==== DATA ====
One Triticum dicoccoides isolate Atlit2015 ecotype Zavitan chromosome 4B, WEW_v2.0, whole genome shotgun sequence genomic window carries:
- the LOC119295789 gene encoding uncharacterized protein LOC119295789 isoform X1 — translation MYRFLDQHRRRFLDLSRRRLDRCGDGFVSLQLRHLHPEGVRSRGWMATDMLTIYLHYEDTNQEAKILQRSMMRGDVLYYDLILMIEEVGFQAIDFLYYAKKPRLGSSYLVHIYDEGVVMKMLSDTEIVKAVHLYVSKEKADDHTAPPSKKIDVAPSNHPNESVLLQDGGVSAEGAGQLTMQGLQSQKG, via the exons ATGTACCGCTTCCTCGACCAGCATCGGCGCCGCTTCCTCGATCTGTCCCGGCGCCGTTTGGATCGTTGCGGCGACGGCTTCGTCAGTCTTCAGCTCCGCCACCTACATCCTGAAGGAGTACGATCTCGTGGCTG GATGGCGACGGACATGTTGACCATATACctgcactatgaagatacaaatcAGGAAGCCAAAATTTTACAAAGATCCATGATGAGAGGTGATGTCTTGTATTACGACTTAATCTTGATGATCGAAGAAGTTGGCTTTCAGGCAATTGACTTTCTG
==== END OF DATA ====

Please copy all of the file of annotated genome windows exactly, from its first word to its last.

One Triticum dicoccoides isolate Atlit2015 ecotype Zavitan chromosome 4B, WEW_v2.0, whole genome shotgun sequence genomic window carries:
- the LOC119295789 gene encoding uncharacterized protein LOC119295789 isoform X1 — translation MYRFLDQHRRRFLDLSRRRLDRCGDGFVSLQLRHLHPEGVRSRGWMATDMLTIYLHYEDTNQEAKILQRSMMRGDVLYYDLILMIEEVGFQAIDFLYYAKKPRLGSSYLVHIYDEGVVMKMLSDTEIVKAVHLYVSKEKADDHTAPPSKKIDVAPSNHPNESVLLQDGGVSAEGAGQLTMQGLQSQKG, via the exons ATGTACCGCTTCCTCGACCAGCATCGGCGCCGCTTCCTCGATCTGTCCCGGCGCCGTTTGGATCGTTGCGGCGACGGCTTCGTCAGTCTTCAGCTCCGCCACCTACATCCTGAAGGAGTACGATCTCGTGGCTG GATGGCGACGGACATGTTGACCATATACctgcactatgaagatacaaatcAGGAAGCCAAAATTTTACAAAGATCCATGATGAGAGGTGATGTCTTGTATTACGACTTAATCTTGATGATCGAAGAAGTTGGCTTTCAGGCAATTGACTTTCTG